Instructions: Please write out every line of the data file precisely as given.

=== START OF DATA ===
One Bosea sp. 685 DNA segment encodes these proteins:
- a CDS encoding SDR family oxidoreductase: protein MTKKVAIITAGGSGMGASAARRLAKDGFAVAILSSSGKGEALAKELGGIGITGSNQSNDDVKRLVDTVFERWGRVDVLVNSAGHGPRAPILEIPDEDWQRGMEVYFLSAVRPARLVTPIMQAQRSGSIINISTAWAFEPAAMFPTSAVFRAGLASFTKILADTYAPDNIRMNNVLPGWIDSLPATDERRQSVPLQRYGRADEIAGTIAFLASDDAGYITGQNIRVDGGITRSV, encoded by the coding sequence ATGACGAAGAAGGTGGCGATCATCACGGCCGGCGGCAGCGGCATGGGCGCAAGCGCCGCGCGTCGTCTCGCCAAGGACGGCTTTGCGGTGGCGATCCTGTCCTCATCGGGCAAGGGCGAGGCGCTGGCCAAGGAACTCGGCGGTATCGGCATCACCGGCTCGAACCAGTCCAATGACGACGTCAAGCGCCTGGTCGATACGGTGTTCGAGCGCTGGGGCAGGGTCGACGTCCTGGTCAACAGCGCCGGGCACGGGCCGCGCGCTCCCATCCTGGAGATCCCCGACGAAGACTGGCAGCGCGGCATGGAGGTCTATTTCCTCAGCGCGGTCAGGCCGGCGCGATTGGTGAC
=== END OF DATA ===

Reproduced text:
One Bosea sp. 685 DNA segment encodes these proteins:
- a CDS encoding SDR family oxidoreductase: protein MTKKVAIITAGGSGMGASAARRLAKDGFAVAILSSSGKGEALAKELGGIGITGSNQSNDDVKRLVDTVFERWGRVDVLVNSAGHGPRAPILEIPDEDWQRGMEVYFLSAVRPARLVTPIMQAQRSGSIINISTAWAFEPAAMFPTSAVFRAGLASFTKILADTYAPDNIRMNNVLPGWIDSLPATDERRQSVPLQRYGRADEIAGTIAFLASDDAGYITGQNIRVDGGITRSV, encoded by the coding sequence ATGACGAAGAAGGTGGCGATCATCACGGCCGGCGGCAGCGGCATGGGCGCAAGCGCCGCGCGTCGTCTCGCCAAGGACGGCTTTGCGGTGGCGATCCTGTCCTCATCGGGCAAGGGCGAGGCGCTGGCCAAGGAACTCGGCGGTATCGGCATCACCGGCTCGAACCAGTCCAATGACGACGTCAAGCGCCTGGTCGATACGGTGTTCGAGCGCTGGGGCAGGGTCGACGTCCTGGTCAACAGCGCCGGGCACGGGCCGCGCGCTCCCATCCTGGAGATCCCCGACGAAGACTGGCAGCGCGGCATGGAGGTCTATTTCCTCAGCGCGGTCAGGCCGGCGCGATTGGTGAC